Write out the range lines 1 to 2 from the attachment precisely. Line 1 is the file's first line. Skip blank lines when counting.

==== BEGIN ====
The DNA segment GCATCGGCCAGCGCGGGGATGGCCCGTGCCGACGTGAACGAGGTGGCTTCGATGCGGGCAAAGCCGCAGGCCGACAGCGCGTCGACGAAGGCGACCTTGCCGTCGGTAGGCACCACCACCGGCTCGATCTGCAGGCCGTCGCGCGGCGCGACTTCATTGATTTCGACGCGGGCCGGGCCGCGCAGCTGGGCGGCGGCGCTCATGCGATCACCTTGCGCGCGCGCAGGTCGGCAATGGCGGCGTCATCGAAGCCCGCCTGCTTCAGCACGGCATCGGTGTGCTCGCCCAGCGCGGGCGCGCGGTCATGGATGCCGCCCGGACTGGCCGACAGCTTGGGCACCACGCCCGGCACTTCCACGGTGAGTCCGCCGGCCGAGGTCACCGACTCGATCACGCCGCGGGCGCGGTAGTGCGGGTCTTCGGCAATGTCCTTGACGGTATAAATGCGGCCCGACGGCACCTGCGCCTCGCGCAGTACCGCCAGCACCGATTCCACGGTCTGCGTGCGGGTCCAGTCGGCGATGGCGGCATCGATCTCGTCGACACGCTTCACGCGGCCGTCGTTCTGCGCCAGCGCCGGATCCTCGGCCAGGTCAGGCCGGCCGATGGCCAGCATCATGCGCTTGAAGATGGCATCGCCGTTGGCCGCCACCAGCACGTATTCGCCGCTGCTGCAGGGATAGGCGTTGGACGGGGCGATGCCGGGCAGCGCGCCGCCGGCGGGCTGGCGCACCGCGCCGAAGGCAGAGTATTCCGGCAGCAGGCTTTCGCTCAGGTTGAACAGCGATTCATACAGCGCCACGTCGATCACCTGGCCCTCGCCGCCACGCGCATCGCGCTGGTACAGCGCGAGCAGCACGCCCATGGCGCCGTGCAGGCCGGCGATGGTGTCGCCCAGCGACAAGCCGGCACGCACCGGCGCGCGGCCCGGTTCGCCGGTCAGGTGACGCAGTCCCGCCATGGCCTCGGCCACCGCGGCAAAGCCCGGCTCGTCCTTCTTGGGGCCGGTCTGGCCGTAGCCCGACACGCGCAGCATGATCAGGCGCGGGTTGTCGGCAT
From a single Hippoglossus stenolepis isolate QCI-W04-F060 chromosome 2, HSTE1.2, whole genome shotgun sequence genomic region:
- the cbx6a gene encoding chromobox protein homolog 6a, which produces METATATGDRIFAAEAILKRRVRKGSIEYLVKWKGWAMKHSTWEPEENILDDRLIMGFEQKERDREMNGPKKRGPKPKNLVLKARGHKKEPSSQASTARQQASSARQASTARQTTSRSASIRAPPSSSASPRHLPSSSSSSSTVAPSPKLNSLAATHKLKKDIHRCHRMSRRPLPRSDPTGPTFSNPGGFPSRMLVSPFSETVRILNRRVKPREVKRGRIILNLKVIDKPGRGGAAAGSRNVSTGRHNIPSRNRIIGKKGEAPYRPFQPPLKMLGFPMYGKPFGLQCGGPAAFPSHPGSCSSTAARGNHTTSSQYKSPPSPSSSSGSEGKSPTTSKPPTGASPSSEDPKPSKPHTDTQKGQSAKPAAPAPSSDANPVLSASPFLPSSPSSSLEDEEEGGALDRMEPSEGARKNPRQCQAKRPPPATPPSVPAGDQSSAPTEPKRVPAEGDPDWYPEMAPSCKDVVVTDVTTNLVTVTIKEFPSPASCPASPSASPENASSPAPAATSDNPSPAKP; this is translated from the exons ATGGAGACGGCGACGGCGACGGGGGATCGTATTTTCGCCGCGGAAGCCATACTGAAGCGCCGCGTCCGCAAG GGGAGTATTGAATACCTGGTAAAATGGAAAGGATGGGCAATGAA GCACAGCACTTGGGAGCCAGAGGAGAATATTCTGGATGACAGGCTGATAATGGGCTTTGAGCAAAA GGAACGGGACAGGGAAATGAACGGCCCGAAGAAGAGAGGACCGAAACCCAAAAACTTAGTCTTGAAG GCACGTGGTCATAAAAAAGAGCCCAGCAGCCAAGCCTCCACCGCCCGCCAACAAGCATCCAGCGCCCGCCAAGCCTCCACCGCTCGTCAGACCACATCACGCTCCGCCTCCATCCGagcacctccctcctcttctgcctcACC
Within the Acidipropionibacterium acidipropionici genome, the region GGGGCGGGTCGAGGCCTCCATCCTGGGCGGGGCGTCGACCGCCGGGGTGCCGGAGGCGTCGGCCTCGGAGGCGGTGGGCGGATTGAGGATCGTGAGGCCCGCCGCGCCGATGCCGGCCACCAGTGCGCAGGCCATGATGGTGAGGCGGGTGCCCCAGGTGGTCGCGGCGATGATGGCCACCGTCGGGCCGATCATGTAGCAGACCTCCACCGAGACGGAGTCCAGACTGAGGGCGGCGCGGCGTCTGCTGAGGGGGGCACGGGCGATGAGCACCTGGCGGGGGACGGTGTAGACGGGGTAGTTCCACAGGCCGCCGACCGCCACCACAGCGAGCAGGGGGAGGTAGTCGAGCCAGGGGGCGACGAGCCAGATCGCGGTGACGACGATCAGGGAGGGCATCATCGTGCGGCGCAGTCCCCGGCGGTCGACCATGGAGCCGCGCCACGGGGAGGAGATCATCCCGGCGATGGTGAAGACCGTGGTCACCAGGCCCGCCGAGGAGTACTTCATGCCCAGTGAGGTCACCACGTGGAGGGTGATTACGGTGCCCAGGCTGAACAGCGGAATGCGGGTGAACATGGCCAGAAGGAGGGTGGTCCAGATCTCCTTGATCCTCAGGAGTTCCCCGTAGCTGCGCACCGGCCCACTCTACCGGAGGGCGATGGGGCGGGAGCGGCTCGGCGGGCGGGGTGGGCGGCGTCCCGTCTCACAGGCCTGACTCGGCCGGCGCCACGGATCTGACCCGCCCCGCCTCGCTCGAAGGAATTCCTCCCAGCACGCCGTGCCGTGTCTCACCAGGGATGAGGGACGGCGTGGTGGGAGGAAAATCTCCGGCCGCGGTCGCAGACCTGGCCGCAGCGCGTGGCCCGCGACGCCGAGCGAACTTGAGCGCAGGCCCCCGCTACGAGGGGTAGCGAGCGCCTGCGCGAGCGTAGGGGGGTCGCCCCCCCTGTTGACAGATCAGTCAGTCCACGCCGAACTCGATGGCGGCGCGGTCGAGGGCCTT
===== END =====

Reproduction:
The DNA segment GCATCGGCCAGCGCGGGGATGGCCCGTGCCGACGTGAACGAGGTGGCTTCGATGCGGGCAAAGCCGCAGGCCGACAGCGCGTCGACGAAGGCGACCTTGCCGTCGGTAGGCACCACCACCGGCTCGATCTGCAGGCCGTCGCGCGGCGCGACTTCATTGATTTCGACGCGGGCCGGGCCGCGCAGCTGGGCGGCGGCGCTCATGCGATCACCTTGCGCGCGCGCAGGTCGGCAATGGCGGCGTCATCGAAGCCCGCCTGCTTCAGCACGGCATCGGTGTGCTCGCCCAGCGCGGGCGCGCGGTCATGGATGCCGCCCGGACTGGCCGACAGCTTGGGCACCACGCCCGGCACTTCCACGGTGAGTCCGCCGGCCGAGGTCACCGACTCGATCACGCCGCGGGCGCGGTAGTGCGGGTCTTCGGCAATGTCCTTGACGGTATAAATGCGGCCCGACGGCACCTGCGCCTCGCGCAGTACCGCCAGCACCGATTCCACGGTCTGCGTGCGGGTCCAGTCGGCGATGGCGGCATCGATCTCGTCGACACGCTTCACGCGGCCGTCGTTCTGCGCCAGCGCCGGATCCTCGGCCAGGTCAGGCCGGCCGATGGCCAGCATCATGCGCTTGAAGATGGCATCGCCGTTGGCCGCCACCAGCACGTATTCGCCGCTGCTGCAGGGATAGGCGTTGGACGGGGCGATGCCGGGCAGCGCGCCGCCGGCGGGCTGGCGCACCGCGCCGAAGGCAGAGTATTCCGGCAGCAGGCTTTCGCTCAGGTTGAACAGCGATTCATACAGCGCCACGTCGATCACCTGGCCCTCGCCGCCACGCGCATCGCGCTGGTACAGCGCGAGCAGCACGCCCATGGCGCCGTGCAGGCCGGCGATGGTGTCGCCCAGCGACAAGCCGGCACGCACCGGCGCGCGGCCCGGTTCGCCGGTCAGGTGACGCAGTCCCGCCATGGCCTCGGCCACCGCGGCAAAGCCCGGCTCGTCCTTCTTGGGGCCGGTCTGGCCGTAGCCCGACACGCGCAGCATGATCAGGCGCGGGTTGTCGGCAT
From a single Hippoglossus stenolepis isolate QCI-W04-F060 chromosome 2, HSTE1.2, whole genome shotgun sequence genomic region: